Castro elevator project to break ground in July

  • by Matthew S. Bajko, Assistant Editor
  • Wednesday June 21, 2023
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A rendering shows the new Castro Muni elevator during the daytime. Illustration: Courtesy SF Public Works<br>
A rendering shows the new Castro Muni elevator during the daytime. Illustration: Courtesy SF Public Works

At long last construction is set to begin on a new four-stop elevator at the Castro Muni station in the city's LGBTQ district. A groundbreaking on the $11.5 million project is slated for early July, with the completion date now expected sometime in 2026.

The "Notice to Proceed" for construction was set for Tuesday, June 20, according to the city's public works department. The general contractor, CLW Builders Inc., has begun posting construction notices around the neighborhood, while the city's transit agency has also begun to send out notices to inform nearby residents and business owners of the pending construction.

"That said, they'll likely perform project site survey first, then install construction fencing, sound barriers and landscape protection before starting work. This will take about 1-2 weeks," noted San Francisco Public Works spokesperson Rachel Gordon in an emailed reply to the Bay Area Reporter. "No heavy construction to take place before end of Pride Month."

As the Bay Area Reporter had reported in early February, the commission that oversees San Francisco Public Works unanimously approved in January the contract with CLW Builders Inc., which was the lowest bidder to build the elevator. The city agency has overseen the design of the four-stop lift for the San Francisco Municipal Transportation Agency, which operates the belowground subway station at the corner of Castro and Market streets.

Public Works officials had hoped to break ground on the glass and steel elevator in March, but a delay in SFMTA finalizing the insurance certificate for the project with BART had slowed the permitting process. The regional transit agency built the station and leases it to the city's Muni system.

Another hiccup came from protests being lodged by the losing bidders for the project. Those also needed to be resolved before the SFMTA could award the contract to CLW Builders Inc.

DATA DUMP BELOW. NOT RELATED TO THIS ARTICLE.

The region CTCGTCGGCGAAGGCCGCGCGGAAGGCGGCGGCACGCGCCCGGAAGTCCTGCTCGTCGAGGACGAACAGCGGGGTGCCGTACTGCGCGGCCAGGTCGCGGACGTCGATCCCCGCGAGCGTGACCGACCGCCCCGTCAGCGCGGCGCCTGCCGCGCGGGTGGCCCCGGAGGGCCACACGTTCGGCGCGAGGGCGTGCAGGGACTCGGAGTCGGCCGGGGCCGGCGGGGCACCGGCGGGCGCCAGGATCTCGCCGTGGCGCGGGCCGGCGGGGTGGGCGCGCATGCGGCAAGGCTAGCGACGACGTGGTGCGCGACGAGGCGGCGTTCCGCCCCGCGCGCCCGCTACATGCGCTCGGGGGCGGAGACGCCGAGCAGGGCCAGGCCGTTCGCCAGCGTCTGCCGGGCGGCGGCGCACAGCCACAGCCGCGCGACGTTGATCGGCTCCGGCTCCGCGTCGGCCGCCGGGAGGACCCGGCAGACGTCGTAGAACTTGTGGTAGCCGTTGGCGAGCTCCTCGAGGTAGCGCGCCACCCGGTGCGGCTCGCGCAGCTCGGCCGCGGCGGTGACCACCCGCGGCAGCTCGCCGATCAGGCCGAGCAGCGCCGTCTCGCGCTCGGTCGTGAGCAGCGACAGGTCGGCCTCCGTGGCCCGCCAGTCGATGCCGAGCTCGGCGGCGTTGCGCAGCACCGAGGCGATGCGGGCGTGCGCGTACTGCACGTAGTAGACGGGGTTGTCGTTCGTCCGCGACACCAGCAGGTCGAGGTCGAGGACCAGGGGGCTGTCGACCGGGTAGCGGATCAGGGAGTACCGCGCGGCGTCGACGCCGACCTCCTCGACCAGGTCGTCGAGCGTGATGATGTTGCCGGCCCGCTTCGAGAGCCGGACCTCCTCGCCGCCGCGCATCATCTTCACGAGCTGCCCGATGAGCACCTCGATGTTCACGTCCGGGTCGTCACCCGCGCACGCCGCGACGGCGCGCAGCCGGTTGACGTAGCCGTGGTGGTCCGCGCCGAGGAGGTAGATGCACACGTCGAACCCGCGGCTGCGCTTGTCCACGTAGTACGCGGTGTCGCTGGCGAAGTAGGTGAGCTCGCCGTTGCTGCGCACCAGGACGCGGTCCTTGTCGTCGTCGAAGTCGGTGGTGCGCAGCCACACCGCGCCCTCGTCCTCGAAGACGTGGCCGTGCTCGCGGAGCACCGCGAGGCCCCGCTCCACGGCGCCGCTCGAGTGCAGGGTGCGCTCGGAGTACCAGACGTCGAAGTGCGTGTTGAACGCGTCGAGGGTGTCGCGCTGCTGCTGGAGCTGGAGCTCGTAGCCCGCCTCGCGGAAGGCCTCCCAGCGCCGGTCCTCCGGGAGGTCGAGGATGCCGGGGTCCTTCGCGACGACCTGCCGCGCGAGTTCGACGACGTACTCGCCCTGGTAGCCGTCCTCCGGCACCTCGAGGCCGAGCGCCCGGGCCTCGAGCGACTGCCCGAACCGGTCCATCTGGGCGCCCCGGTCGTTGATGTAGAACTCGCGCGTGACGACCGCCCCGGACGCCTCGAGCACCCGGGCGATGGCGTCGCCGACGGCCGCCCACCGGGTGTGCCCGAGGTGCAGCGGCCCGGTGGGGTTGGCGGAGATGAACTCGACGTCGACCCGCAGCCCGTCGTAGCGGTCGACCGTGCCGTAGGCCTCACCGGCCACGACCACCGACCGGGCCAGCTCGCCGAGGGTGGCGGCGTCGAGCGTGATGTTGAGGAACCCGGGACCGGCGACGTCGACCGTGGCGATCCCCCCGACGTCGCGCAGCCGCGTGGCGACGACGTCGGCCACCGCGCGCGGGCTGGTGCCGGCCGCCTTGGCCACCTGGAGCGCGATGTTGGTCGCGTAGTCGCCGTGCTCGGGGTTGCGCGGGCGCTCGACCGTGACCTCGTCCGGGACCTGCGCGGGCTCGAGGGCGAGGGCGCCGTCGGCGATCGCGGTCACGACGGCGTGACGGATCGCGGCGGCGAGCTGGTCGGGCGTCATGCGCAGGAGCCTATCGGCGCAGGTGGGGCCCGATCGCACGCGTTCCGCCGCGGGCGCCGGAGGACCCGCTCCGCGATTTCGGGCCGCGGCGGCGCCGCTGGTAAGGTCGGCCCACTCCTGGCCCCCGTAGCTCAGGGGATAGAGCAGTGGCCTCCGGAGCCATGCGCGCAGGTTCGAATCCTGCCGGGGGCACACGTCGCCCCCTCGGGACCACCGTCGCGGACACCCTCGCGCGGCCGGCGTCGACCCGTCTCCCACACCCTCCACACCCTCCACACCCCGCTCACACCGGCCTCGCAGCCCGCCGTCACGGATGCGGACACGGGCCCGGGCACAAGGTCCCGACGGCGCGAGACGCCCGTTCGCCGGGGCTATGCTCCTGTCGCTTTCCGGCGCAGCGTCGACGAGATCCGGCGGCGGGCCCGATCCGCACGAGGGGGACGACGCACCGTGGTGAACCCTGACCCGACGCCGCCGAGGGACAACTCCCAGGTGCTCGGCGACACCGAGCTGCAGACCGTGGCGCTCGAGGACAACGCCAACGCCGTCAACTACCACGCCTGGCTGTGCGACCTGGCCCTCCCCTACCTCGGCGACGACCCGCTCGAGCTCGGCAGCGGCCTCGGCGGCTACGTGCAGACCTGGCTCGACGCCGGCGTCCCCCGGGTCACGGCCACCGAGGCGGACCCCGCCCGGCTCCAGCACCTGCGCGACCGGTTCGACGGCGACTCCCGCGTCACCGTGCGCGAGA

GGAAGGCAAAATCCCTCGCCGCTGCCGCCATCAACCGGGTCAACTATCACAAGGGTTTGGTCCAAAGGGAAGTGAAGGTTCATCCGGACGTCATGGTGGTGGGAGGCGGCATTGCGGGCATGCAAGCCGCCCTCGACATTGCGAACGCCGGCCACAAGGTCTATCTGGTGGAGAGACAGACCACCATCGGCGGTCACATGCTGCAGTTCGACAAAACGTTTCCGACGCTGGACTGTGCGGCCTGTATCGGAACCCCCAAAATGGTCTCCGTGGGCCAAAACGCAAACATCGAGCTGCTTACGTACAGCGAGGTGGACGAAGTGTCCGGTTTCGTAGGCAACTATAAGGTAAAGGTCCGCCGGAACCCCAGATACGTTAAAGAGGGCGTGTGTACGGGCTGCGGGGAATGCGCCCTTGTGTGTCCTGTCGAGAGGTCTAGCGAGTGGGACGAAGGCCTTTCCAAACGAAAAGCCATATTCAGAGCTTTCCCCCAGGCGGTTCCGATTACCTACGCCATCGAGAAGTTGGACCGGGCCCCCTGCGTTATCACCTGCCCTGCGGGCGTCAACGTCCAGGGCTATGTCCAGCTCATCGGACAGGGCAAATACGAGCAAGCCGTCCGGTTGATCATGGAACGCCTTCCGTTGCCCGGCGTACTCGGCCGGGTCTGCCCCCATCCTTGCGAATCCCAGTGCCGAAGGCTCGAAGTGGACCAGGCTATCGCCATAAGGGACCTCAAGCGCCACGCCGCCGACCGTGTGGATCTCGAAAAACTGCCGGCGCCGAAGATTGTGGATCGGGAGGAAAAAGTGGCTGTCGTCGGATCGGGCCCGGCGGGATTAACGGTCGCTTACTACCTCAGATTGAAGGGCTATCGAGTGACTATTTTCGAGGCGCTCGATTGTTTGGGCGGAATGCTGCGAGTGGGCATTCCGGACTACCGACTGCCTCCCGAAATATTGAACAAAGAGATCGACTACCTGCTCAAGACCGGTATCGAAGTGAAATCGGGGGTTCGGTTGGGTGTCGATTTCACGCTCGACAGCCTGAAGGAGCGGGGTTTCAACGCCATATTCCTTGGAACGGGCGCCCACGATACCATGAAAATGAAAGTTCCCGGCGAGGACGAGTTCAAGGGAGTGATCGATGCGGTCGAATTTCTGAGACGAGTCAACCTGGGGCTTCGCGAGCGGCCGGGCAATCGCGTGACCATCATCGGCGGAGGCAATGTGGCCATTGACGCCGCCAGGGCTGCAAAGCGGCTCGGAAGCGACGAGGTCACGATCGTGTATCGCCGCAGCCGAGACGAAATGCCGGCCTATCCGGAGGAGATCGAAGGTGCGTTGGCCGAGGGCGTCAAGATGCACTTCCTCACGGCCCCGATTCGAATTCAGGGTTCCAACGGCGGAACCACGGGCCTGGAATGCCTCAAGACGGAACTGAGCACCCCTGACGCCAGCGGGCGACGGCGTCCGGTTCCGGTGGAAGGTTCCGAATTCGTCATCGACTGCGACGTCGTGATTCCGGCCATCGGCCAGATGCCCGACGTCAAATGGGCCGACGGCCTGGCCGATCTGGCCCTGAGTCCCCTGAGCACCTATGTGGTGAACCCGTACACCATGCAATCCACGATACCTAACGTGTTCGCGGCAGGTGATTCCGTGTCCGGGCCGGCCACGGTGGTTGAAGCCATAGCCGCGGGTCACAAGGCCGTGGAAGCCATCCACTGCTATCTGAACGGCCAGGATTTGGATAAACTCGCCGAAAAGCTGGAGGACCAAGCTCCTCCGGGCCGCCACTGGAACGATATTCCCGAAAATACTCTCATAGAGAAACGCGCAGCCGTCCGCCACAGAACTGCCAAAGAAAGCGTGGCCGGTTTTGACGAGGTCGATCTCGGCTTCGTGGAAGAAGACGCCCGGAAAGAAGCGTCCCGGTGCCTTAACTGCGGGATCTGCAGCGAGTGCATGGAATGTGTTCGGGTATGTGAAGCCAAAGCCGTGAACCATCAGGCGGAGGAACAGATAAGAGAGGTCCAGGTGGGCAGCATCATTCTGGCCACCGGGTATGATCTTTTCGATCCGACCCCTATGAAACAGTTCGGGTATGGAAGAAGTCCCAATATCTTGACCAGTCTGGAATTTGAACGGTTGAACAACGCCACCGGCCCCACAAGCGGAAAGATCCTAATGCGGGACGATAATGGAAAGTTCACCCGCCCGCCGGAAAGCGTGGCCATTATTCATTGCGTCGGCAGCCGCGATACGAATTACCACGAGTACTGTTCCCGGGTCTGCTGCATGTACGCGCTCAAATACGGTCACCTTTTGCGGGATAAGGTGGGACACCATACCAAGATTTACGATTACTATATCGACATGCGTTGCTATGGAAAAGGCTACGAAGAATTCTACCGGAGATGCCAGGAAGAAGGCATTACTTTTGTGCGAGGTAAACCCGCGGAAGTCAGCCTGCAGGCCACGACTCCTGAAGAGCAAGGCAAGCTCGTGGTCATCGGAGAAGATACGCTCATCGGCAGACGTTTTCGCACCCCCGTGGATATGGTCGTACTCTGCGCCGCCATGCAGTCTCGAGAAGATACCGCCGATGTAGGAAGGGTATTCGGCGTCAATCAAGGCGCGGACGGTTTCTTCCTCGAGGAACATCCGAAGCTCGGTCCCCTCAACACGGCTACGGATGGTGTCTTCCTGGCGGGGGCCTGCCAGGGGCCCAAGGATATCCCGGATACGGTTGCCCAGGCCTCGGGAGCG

There had been a possibility of work on the elevator beginning in June, several sources told the B.A.R. But with Pride Month an important time period for businesses in the Castro due to an influx in visitors, neighborhood leaders had impressed upon city officials the importance of not disrupting a major access point to the area until the end of June.

"I am glad that it is happening and I am glad it did not happen during Pride," said gay District 8 Supervisor Rafael Mandelman, who represents the Castro at City Hall. "There was a possibility it could, but folks in DPW and I concurred it was not a good idea."

The new elevator had first been proposed in 2016, as the current elevator for the Castro Muni Station is across the street from its main entrance near Pink Triangle Park where 17th Street meets Market Street, which can be hard to access for wheelchair users and others with mobility issues. If out of service, then there is no way to access the station without using stairs or an escalator.

As the B.A.R. has previously reported, the elevator project includes several upgrades to Harvey Milk Plaza, named in honor of the city's first gay supervisor who represented and lived in the Castro. Several of the existing lighting fixtures will be replaced, plus the red paver bricks will be removed to install sparkle grain integral color concrete that matches the paving installed when the sidewalks along Castro Street were widened.

The elevator project will also result in a wider segment of sidewalk fronting Market Street headed toward Collingwood Street so it is usable for people in wheelchairs. New plantings, bench seating, and interpretative signage about Milk will also be installed in the plaza's below-grade area adjacent to the subway concourse level.

"The benefits to accessibility are really important. We have heard about this from folks who would like to be able to have better access to the station, and there is currently no good access on the plaza side," said Mandelman.

City officials had pushed back their initial timeline for the elevator project in order to allow for community discussions to take place on a proposal to completely redo Harvey Milk Plaza. It is a separate project being overseen by the Friends of Harvey Milk Plaza that has also faced delays, vocal opposition, and gone through multiple architects and design concepts.

Initially estimated to cost $10 million, an exact price tag and funding source for the plaza remodel project remains unknown. Its proponents are seeking private donors and other fiscal sources to pay for it, with leaders of the effort recently telling the B.A.R. there could be news on that front later this summer or in early fall.

For more information about the elevator project, visit its website.

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